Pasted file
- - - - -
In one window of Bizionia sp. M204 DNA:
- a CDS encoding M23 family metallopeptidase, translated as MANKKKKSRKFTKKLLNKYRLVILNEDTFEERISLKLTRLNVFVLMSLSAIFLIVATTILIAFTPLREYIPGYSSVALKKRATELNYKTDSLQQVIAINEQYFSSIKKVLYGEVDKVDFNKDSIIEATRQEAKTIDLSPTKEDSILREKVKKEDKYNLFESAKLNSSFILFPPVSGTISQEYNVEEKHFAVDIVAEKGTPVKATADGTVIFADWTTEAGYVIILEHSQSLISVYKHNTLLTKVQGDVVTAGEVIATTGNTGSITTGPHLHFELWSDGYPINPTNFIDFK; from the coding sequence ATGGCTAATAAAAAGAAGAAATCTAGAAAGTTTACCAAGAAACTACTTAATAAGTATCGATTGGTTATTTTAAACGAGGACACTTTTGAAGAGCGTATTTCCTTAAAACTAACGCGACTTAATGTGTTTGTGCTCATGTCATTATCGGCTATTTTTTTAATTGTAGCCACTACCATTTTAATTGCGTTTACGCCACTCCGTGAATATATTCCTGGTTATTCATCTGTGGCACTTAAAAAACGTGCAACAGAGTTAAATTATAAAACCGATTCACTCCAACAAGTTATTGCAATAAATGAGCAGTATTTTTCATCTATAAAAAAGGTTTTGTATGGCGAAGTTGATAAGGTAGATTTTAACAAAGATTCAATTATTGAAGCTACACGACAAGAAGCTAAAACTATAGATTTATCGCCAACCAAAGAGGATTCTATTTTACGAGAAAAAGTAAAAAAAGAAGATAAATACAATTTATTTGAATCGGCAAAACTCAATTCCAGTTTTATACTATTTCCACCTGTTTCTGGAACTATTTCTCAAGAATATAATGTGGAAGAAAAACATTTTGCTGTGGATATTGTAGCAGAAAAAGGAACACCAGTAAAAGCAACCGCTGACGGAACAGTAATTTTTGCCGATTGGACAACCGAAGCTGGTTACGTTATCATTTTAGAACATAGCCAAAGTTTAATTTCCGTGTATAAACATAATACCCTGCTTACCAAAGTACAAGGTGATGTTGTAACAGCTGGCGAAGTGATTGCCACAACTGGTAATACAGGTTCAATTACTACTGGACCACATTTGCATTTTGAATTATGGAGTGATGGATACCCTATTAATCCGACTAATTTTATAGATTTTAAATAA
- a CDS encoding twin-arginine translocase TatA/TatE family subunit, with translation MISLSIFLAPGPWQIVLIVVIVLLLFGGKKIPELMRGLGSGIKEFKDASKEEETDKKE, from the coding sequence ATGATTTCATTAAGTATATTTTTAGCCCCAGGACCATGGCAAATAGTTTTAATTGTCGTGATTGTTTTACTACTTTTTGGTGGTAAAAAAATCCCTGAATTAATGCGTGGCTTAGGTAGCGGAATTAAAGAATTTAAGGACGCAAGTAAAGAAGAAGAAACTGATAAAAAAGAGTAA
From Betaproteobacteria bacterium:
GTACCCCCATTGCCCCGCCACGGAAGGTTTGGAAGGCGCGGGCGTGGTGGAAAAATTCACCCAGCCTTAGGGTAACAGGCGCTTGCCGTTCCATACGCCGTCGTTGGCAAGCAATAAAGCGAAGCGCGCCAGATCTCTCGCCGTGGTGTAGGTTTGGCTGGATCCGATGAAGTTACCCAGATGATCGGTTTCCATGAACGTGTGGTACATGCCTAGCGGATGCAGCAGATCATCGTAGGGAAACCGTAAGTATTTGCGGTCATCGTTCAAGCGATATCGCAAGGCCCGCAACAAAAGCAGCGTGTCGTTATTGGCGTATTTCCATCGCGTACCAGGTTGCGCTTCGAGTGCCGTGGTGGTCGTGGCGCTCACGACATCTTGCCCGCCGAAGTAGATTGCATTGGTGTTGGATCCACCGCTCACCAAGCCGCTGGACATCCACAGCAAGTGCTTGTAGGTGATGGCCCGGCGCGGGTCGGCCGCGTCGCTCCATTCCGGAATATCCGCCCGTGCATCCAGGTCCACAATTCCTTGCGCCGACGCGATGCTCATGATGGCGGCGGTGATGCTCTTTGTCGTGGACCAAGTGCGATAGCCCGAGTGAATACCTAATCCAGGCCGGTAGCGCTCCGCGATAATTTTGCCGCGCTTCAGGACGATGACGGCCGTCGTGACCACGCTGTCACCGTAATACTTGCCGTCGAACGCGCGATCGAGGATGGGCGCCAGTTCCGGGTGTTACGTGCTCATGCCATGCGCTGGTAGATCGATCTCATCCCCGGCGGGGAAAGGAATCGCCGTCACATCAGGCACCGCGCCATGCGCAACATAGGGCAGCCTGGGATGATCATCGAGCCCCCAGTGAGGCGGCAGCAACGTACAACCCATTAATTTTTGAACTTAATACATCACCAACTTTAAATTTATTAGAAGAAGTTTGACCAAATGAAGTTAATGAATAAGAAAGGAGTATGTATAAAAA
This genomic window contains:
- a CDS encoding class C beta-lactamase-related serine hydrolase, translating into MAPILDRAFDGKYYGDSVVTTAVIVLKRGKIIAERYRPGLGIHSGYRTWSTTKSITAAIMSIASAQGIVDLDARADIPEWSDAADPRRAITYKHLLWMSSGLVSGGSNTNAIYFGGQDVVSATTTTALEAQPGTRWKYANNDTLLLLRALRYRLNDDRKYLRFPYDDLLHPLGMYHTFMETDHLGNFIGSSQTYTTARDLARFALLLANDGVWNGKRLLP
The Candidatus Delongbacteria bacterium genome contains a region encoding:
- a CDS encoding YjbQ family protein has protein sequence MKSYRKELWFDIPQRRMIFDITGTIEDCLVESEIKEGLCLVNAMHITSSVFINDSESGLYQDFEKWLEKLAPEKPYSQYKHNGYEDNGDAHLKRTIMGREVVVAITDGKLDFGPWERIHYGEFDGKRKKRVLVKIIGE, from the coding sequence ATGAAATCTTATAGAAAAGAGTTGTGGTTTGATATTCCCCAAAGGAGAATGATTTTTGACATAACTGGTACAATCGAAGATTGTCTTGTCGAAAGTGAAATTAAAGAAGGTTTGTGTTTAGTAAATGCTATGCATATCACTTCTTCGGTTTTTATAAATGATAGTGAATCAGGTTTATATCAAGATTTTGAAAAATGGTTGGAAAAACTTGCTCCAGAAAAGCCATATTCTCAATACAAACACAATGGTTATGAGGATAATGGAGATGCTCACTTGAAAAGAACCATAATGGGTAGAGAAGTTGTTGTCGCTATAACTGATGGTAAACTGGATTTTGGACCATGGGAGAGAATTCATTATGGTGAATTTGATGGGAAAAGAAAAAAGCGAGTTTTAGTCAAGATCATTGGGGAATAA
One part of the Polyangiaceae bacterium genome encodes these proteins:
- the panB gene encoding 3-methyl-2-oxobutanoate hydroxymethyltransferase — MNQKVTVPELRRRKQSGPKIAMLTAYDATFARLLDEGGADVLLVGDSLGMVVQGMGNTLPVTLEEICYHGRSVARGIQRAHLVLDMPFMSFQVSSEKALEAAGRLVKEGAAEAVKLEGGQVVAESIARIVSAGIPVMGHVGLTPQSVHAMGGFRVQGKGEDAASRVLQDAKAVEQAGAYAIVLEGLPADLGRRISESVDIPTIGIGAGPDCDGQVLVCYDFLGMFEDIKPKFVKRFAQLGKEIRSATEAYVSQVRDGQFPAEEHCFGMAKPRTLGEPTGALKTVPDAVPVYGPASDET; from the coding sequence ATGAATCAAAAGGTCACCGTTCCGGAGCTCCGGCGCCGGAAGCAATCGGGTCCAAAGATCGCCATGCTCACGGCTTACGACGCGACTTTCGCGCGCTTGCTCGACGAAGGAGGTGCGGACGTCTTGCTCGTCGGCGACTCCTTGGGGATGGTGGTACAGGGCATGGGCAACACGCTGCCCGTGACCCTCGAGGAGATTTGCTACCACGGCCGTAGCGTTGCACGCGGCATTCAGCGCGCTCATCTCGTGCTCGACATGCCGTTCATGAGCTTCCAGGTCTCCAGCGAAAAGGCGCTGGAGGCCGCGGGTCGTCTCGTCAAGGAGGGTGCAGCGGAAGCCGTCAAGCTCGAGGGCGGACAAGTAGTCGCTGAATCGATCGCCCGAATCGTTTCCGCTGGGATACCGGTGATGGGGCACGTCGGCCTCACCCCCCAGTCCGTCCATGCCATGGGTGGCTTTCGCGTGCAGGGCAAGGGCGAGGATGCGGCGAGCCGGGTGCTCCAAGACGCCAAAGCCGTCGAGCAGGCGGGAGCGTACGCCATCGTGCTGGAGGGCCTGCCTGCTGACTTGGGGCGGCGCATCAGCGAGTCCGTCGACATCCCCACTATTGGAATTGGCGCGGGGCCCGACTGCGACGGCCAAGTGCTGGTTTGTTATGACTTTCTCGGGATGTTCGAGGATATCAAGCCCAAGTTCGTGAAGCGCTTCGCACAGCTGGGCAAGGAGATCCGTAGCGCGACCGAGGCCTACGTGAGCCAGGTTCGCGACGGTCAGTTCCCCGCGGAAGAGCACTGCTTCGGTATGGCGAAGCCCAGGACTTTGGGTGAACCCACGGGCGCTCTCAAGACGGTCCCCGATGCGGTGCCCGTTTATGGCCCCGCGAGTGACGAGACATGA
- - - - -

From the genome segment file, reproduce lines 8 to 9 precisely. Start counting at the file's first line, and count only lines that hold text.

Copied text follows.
The Candidatus Delongbacteria bacterium genome contains a region encoding:
- a CDS encoding YjbQ family protein has protein sequence MKSYRKELWFDIPQRRMIFDITGTIEDCLVESEIKEGLCLVNAMHITSSVFINDSESGLYQDFEKWLEKLAPEKPYSQYKHNGYEDNGDAHLKRTIMGREVVVAITDGKLDFGPWERIHYGEFDGKRKKRVLVKIIGE, from the coding sequence ATGAAATCTTATAGAAAAGAGTTGTGGTTTGATATTCCCCAAAGGAGAATGATTTTTGACATAACTGGTACAATCGAAGATTGTCTTGTCGAAAGTGAAATTAAAGAAGGTTTGTGTTTAGTAAATGCTATGCATATCACTTCTTCGGTTTTTATAAATGATAGTGAATCAGGTTTATATCAAGATTTTGAAAAATGGTTGGAAAAACTTGCTCCAGAAAAGCCATATTCTCAATACAAACACAATGGTTATGAGGATAATGGAGATGCTCACTTGAAAAGAACCATAATGGGTAGAGAAGTTGTTGTCGCTATAACTGATGGTAAACTGGATTTTGGACCATGGGAGAGAATTCATTATGGTGAATTTGATGGGAAAAGAAAAAAGCGAGTTTTAGTCAAGATCATTGGGGAATAA